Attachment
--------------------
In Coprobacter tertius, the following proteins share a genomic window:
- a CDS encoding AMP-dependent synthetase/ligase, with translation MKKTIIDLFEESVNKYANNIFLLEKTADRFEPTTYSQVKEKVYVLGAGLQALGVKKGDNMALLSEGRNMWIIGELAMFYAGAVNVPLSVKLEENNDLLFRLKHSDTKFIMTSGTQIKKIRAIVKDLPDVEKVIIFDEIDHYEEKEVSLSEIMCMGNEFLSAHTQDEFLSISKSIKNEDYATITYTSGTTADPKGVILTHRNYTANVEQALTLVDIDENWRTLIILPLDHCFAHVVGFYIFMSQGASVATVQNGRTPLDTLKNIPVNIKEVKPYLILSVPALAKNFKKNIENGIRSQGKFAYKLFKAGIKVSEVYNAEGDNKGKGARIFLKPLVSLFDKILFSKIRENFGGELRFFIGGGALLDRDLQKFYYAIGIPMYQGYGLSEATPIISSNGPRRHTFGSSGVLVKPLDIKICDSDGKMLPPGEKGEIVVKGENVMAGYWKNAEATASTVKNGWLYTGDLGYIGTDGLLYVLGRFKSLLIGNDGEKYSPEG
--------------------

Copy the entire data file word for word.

In Coprobacter tertius, the following proteins share a genomic window:
- a CDS encoding AMP-dependent synthetase/ligase, with translation MKKTIIDLFEESVNKYANNIFLLEKTADRFEPTTYSQVKEKVYVLGAGLQALGVKKGDNMALLSEGRNMWIIGELAMFYAGAVNVPLSVKLEENNDLLFRLKHSDTKFIMTSGTQIKKIRAIVKDLPDVEKVIIFDEIDHYEEKEVSLSEIMCMGNEFLSAHTQDEFLSISKSIKNEDYATITYTSGTTADPKGVILTHRNYTANVEQALTLVDIDENWRTLIILPLDHCFAHVVGFYIFMSQGASVATVQNGRTPLDTLKNIPVNIKEVKPYLILSVPALAKNFKKNIENGIRSQGKFAYKLFKAGIKVSEVYNAEGDNKGKGARIFLKPLVSLFDKILFSKIRENFGGELRFFIGGGALLDRDLQKFYYAIGIPMYQGYGLSEATPIISSNGPRRHTFGSSGVLVKPLDIKICDSDGKMLPPGEKGEIVVKGENVMAGYWKNAEATASTVKNGWLYTGDLGYIGTDGLLYVLGRFKSLLIGNDGEKYSPEG